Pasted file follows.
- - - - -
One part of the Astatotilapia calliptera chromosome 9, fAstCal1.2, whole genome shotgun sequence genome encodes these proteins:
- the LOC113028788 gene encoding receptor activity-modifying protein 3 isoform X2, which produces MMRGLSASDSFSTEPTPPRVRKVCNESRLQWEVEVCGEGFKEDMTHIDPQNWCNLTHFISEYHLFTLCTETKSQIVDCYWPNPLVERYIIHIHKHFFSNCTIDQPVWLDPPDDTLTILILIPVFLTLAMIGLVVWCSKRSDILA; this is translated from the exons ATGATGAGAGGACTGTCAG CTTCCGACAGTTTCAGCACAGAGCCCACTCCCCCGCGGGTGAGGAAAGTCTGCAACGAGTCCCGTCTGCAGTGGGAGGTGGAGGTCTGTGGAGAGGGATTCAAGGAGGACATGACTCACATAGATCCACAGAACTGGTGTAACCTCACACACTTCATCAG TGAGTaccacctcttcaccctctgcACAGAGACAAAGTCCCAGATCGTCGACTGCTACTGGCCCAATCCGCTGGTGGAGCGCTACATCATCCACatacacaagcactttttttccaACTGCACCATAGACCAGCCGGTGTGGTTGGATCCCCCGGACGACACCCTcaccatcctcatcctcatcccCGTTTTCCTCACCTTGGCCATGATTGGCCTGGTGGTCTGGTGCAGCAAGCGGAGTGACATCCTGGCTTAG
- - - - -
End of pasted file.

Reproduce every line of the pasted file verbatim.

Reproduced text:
One part of the Astatotilapia calliptera chromosome 9, fAstCal1.2, whole genome shotgun sequence genome encodes these proteins:
- the LOC113028788 gene encoding receptor activity-modifying protein 3 isoform X2, which produces MMRGLSASDSFSTEPTPPRVRKVCNESRLQWEVEVCGEGFKEDMTHIDPQNWCNLTHFISEYHLFTLCTETKSQIVDCYWPNPLVERYIIHIHKHFFSNCTIDQPVWLDPPDDTLTILILIPVFLTLAMIGLVVWCSKRSDILA; this is translated from the exons ATGATGAGAGGACTGTCAG CTTCCGACAGTTTCAGCACAGAGCCCACTCCCCCGCGGGTGAGGAAAGTCTGCAACGAGTCCCGTCTGCAGTGGGAGGTGGAGGTCTGTGGAGAGGGATTCAAGGAGGACATGACTCACATAGATCCACAGAACTGGTGTAACCTCACACACTTCATCAG TGAGTaccacctcttcaccctctgcACAGAGACAAAGTCCCAGATCGTCGACTGCTACTGGCCCAATCCGCTGGTGGAGCGCTACATCATCCACatacacaagcactttttttccaACTGCACCATAGACCAGCCGGTGTGGTTGGATCCCCCGGACGACACCCTcaccatcctcatcctcatcccCGTTTTCCTCACCTTGGCCATGATTGGCCTGGTGGTCTGGTGCAGCAAGCGGAGTGACATCCTGGCTTAG